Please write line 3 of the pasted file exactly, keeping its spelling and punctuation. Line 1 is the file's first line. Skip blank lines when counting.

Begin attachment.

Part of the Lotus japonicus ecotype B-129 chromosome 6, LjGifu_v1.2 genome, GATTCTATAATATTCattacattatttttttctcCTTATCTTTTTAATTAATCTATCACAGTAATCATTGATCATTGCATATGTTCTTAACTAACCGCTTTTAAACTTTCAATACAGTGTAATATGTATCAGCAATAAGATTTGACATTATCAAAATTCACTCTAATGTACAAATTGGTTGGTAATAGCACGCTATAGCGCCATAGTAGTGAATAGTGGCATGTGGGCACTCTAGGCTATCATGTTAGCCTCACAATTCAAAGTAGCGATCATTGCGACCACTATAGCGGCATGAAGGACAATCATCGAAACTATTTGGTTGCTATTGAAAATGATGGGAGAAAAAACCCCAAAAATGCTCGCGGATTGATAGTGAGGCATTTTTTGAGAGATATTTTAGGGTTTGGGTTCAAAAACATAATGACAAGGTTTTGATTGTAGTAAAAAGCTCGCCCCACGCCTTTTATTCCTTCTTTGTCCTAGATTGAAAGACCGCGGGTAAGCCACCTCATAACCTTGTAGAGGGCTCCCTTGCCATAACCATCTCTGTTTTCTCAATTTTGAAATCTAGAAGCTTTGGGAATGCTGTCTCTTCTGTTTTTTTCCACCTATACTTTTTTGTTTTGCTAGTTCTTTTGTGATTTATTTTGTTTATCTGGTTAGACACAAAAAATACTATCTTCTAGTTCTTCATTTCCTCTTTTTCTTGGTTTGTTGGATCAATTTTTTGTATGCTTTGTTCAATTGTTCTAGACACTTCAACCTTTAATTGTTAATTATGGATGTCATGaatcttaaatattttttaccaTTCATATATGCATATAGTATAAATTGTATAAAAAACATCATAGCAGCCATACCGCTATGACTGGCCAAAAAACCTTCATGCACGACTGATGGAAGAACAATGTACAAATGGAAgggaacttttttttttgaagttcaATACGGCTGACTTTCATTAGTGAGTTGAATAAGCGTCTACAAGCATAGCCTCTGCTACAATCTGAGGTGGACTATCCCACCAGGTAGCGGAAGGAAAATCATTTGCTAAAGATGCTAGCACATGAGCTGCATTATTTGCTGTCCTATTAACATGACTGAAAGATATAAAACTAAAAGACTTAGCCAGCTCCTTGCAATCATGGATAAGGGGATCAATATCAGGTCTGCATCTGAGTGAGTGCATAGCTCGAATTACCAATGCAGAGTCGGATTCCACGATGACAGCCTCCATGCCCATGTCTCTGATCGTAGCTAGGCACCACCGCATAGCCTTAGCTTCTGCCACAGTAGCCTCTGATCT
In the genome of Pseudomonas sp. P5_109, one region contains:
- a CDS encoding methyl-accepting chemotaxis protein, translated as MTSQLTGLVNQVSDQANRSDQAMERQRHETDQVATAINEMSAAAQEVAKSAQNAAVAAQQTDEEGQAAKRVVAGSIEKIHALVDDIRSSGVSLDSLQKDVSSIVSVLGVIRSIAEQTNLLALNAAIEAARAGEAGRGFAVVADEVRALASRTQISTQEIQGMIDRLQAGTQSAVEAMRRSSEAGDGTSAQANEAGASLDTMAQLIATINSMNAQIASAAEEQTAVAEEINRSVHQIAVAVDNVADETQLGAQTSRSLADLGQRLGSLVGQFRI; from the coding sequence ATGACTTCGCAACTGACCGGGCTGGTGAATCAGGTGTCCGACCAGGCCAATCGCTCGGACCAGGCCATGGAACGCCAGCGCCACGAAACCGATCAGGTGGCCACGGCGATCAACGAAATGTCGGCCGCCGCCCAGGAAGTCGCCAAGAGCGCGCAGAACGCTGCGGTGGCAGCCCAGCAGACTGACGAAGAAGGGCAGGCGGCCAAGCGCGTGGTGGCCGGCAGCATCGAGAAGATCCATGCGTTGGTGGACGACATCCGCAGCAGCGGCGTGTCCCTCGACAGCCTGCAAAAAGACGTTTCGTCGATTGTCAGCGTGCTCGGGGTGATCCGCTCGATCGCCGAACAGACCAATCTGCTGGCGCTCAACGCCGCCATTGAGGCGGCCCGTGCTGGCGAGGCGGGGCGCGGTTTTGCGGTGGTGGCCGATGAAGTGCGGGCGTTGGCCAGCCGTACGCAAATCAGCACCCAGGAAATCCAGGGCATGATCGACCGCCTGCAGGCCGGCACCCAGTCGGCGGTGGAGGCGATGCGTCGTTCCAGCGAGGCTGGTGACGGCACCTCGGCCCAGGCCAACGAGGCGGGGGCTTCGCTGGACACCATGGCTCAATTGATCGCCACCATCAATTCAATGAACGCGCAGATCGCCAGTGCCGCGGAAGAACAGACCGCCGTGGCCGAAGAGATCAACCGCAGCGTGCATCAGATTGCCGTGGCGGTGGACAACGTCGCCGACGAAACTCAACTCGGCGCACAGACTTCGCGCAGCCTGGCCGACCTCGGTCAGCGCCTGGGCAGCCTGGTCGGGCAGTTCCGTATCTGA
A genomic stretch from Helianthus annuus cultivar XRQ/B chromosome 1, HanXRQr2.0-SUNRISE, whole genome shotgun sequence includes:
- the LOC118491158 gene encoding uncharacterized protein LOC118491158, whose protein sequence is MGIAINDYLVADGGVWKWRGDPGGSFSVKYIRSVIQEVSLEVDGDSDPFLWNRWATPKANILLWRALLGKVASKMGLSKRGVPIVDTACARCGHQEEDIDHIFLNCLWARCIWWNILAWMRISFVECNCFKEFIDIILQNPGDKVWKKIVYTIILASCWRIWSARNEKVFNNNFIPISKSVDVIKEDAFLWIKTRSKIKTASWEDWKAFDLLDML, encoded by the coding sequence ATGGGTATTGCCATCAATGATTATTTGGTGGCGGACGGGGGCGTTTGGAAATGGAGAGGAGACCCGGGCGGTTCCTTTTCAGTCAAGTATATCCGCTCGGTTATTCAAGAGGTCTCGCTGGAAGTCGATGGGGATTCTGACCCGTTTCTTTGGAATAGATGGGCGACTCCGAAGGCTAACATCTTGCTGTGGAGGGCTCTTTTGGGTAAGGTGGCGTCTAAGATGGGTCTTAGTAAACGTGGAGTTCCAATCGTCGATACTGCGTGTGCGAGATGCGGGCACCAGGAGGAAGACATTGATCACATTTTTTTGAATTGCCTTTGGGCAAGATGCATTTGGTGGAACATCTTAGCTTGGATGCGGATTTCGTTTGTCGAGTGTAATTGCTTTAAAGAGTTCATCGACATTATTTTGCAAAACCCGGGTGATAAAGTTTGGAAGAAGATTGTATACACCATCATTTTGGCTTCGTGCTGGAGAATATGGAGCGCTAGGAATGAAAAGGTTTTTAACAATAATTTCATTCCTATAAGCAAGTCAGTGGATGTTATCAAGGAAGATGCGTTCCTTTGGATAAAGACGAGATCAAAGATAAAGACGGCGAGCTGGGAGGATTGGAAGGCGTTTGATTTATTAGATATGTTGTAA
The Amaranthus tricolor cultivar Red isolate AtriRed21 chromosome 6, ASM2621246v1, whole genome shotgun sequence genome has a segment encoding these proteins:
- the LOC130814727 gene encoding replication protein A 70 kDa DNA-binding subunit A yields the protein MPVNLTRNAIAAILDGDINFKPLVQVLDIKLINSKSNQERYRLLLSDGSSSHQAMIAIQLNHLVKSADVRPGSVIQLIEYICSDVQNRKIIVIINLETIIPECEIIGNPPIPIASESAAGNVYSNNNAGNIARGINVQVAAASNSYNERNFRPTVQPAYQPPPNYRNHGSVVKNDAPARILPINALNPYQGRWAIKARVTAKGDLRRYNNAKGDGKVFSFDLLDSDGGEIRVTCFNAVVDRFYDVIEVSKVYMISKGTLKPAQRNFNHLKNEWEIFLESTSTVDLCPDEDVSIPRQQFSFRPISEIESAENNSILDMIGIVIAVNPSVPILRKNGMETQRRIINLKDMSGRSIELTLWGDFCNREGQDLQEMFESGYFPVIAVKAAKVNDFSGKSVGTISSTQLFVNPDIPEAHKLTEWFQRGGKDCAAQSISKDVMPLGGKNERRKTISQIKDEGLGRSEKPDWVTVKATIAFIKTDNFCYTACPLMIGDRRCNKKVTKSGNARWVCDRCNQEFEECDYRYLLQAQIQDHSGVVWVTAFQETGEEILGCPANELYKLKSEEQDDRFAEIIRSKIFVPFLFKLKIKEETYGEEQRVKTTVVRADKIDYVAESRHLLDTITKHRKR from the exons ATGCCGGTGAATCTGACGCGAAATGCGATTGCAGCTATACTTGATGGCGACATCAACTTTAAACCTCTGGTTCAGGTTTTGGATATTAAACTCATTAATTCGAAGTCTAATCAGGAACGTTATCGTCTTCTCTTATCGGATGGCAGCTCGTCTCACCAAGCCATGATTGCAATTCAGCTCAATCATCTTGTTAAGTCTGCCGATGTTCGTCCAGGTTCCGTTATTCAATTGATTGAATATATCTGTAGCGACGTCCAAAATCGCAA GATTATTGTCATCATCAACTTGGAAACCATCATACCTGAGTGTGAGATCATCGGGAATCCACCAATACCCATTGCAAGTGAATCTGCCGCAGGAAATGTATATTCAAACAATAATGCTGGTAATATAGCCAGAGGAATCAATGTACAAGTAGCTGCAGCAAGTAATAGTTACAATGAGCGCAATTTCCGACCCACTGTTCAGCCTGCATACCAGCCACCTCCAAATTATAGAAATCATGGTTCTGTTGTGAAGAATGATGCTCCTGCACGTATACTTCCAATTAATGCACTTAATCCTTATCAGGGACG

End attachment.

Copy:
- a CDS encoding methyl-accepting chemotaxis protein, translated as MTSQLTGLVNQVSDQANRSDQAMERQRHETDQVATAINEMSAAAQEVAKSAQNAAVAAQQTDEEGQAAKRVVAGSIEKIHALVDDIRSSGVSLDSLQKDVSSIVSVLGVIRSIAEQTNLLALNAAIEAARAGEAGRGFAVVADEVRALASRTQISTQEIQGMIDRLQAGTQSAVEAMRRSSEAGDGTSAQANEAGASLDTMAQLIATINSMNAQIASAAEEQTAVAEEINRSVHQIAVAVDNVADETQLGAQTSRSLADLGQRLGSLVGQFRI; from the coding sequence ATGACTTCGCAACTGACCGGGCTGGTGAATCAGGTGTCCGACCAGGCCAATCGCTCGGACCAGGCCATGGAACGCCAGCGCCACGAAACCGATCAGGTGGCCACGGCGATCAACGAAATGTCGGCCGCCGCCCAGGAAGTCGCCAAGAGCGCGCAGAACGCTGCGGTGGCAGCCCAGCAGACTGACGAAGAAGGGCAGGCGGCCAAGCGCGTGGTGGCCGGCAGCATCGAGAAGATCCATGCGTTGGTGGACGACATCCGCAGCAGCGGCGTGTCCCTCGACAGCCTGCAAAAAGACGTTTCGTCGATTGTCAGCGTGCTCGGGGTGATCCGCTCGATCGCCGAACAGACCAATCTGCTGGCGCTCAACGCCGCCATTGAGGCGGCCCGTGCTGGCGAGGCGGGGCGCGGTTTTGCGGTGGTGGCCGATGAAGTGCGGGCGTTGGCCAGCCGTACGCAAATCAGCACCCAGGAAATCCAGGGCATGATCGACCGCCTGCAGGCCGGCACCCAGTCGGCGGTGGAGGCGATGCGTCGTTCCAGCGAGGCTGGTGACGGCACCTCGGCCCAGGCCAACGAGGCGGGGGCTTCGCTGGACACCATGGCTCAATTGATCGCCACCATCAATTCAATGAACGCGCAGATCGCCAGTGCCGCGGAAGAACAGACCGCCGTGGCCGAAGAGATCAACCGCAGCGTGCATCAGATTGCCGTGGCGGTGGACAACGTCGCCGACGAAACTCAACTCGGCGCACAGACTTCGCGCAGCCTGGCCGACCTCGGTCAGCGCCTGGGCAGCCTGGTCGGGCAGTTCCGTATCTGA